Creating Extraordinary Ideas to Attract Extraordinary Donors
Instead of waiting for the next big idea to happen and the next generous donor to appear at your door, why not create and find your own extraordinary ideas and donors?
Dr. Jeffrey Patchen, president and CEO of The Children’s Museum of Indianapolis, talked about identifying and developing transformational ideas and donors at Blackbaud’s 2008 Conference for Nonprofits held last month in South Carolina.
How do you know extraordinary ideas when you see them? Patchen said they come in many forms but often share many of the same core values. He went on to describe a museum project that started as a traveling exhibit and has now taken its place as a permanent exhibit backed by a scholarship program. Why? Because it was mission-based, he said, and directly related to the museum’s mission of creating an extraordinary learning experience that has the power to transform the lives of children and families.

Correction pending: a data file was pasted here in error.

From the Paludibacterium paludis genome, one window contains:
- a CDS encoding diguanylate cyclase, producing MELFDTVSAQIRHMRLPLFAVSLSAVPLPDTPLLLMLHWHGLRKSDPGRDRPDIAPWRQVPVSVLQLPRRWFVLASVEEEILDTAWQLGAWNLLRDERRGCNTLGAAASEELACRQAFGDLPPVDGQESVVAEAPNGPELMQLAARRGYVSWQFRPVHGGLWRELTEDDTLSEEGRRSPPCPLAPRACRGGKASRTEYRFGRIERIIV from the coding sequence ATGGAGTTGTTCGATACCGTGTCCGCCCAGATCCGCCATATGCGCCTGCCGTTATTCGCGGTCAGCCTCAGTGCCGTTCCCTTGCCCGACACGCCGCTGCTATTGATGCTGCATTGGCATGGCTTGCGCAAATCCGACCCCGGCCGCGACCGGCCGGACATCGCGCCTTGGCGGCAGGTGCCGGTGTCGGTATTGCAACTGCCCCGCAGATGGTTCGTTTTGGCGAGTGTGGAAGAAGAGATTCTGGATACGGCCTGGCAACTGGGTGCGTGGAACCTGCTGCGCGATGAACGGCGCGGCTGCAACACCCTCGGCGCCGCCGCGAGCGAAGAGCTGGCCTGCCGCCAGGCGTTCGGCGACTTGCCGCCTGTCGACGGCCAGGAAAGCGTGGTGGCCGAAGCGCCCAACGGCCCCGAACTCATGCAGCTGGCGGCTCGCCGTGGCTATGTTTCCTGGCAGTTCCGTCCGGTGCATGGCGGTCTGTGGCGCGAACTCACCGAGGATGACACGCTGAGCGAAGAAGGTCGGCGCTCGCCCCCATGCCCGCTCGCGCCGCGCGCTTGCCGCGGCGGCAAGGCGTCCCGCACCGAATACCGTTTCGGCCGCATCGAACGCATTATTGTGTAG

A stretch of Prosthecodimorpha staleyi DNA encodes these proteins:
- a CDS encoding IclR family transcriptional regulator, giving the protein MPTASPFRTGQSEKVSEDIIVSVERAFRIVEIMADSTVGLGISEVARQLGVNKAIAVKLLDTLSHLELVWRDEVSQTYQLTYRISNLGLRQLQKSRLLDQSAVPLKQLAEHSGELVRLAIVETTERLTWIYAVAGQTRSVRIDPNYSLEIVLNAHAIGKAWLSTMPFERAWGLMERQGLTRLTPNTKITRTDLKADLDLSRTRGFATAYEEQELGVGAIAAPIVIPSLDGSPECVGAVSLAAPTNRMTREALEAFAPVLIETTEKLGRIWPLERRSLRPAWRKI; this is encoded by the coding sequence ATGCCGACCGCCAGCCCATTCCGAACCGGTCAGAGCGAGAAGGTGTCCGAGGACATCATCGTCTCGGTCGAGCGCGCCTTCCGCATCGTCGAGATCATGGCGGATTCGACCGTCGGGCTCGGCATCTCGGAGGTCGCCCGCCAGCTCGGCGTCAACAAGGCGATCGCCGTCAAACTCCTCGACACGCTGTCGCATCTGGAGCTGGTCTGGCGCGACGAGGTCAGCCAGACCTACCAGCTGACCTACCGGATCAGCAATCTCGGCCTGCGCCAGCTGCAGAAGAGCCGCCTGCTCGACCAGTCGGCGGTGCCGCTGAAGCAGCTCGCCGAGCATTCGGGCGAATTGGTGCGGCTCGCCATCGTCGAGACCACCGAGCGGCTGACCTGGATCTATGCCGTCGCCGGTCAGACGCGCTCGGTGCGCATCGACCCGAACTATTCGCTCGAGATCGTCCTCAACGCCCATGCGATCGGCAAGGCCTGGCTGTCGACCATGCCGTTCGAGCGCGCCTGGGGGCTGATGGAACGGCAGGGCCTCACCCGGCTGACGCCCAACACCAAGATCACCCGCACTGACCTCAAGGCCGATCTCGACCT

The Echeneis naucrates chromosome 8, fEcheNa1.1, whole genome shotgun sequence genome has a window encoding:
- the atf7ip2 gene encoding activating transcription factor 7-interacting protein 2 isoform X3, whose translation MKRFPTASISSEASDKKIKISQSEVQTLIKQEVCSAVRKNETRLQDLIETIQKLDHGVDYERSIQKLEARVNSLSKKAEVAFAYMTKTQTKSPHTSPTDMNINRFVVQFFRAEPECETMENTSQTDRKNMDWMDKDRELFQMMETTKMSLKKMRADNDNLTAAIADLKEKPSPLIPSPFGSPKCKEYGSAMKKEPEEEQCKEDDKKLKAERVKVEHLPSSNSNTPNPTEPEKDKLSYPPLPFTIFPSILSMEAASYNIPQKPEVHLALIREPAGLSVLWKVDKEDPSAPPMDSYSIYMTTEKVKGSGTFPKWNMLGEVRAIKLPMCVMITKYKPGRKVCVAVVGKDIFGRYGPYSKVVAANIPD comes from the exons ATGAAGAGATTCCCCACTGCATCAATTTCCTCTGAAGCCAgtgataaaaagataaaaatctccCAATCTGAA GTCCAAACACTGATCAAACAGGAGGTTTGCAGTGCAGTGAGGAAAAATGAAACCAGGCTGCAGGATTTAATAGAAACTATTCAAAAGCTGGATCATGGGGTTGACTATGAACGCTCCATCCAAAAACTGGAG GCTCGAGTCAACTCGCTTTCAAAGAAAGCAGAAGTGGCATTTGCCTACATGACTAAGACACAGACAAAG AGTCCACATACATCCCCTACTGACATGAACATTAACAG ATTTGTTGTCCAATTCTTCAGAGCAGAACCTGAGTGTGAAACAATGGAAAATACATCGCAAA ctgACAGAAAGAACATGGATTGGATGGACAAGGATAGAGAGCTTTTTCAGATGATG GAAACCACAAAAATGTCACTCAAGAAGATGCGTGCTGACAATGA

Exceptional ideas must also be content- and vision-rich, and compelling, he said, referencing the National Geographic Maps: Tools for Adventure travelling exhibit that immerses visitors in the world of maps through artifacts and interactive experiences; and the museum’s iconic Dinosphere, which takes visitors back to the late Cretaceous period among real dinosaur specimens.
But, Patchen warned, ideas must be feasible, as well as relevant and unique.
“Not only do they have to have meaning to your supporters but you must be able to actually fund, build and maintain operations,” he said, suggesting that the best way to get an extraordinary idea off the ground is by involving other providers and deliverers, and like-minded partners.
Finally, ideas must inspire people, Patchen said, offering as an example the museum’s popular Fireworks of Glass exhibit by internationally known artist Dale Chihuly, which features an 18,000-pound, 43-foot-tall blown-glass tower comprised of more than 3,200 individually blown, brilliantly colored pieces of glass.